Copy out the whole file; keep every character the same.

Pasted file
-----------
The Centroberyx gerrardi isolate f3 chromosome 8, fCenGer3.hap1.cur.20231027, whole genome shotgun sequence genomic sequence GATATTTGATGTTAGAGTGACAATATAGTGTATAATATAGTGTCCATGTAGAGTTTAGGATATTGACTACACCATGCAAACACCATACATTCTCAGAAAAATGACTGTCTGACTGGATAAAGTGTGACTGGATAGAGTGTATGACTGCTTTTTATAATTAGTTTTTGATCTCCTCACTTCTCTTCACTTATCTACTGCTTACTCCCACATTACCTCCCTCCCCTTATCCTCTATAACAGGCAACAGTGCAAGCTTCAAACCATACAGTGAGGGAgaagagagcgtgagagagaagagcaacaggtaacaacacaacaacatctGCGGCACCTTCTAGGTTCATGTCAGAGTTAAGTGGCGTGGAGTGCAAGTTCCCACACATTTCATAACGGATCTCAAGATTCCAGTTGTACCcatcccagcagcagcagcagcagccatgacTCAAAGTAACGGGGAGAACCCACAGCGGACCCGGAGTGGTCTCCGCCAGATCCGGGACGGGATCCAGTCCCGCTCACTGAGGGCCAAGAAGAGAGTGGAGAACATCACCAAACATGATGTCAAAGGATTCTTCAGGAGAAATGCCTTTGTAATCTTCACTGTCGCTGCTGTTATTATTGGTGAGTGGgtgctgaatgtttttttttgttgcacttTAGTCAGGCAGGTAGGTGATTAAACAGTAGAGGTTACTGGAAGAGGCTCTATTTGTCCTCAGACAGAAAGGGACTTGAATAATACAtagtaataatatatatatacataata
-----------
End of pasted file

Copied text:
The Centroberyx gerrardi isolate f3 chromosome 8, fCenGer3.hap1.cur.20231027, whole genome shotgun sequence genomic sequence GATATTTGATGTTAGAGTGACAATATAGTGTATAATATAGTGTCCATGTAGAGTTTAGGATATTGACTACACCATGCAAACACCATACATTCTCAGAAAAATGACTGTCTGACTGGATAAAGTGTGACTGGATAGAGTGTATGACTGCTTTTTATAATTAGTTTTTGATCTCCTCACTTCTCTTCACTTATCTACTGCTTACTCCCACATTACCTCCCTCCCCTTATCCTCTATAACAGGCAACAGTGCAAGCTTCAAACCATACAGTGAGGGAgaagagagcgtgagagagaagagcaacaggtaacaacacaacaacatctGCGGCACCTTCTAGGTTCATGTCAGAGTTAAGTGGCGTGGAGTGCAAGTTCCCACACATTTCATAACGGATCTCAAGATTCCAGTTGTACCcatcccagcagcagcagcagcagccatgacTCAAAGTAACGGGGAGAACCCACAGCGGACCCGGAGTGGTCTCCGCCAGATCCGGGACGGGATCCAGTCCCGCTCACTGAGGGCCAAGAAGAGAGTGGAGAACATCACCAAACATGATGTCAAAGGATTCTTCAGGAGAAATGCCTTTGTAATCTTCACTGTCGCTGCTGTTATTATTGGTGAGTGGgtgctgaatgtttttttttgttgcacttTAGTCAGGCAGGTAGGTGATTAAACAGTAGAGGTTACTGGAAGAGGCTCTATTTGTCCTCAGACAGAAAGGGACTTGAATAATACAtagtaataatatatatatacataata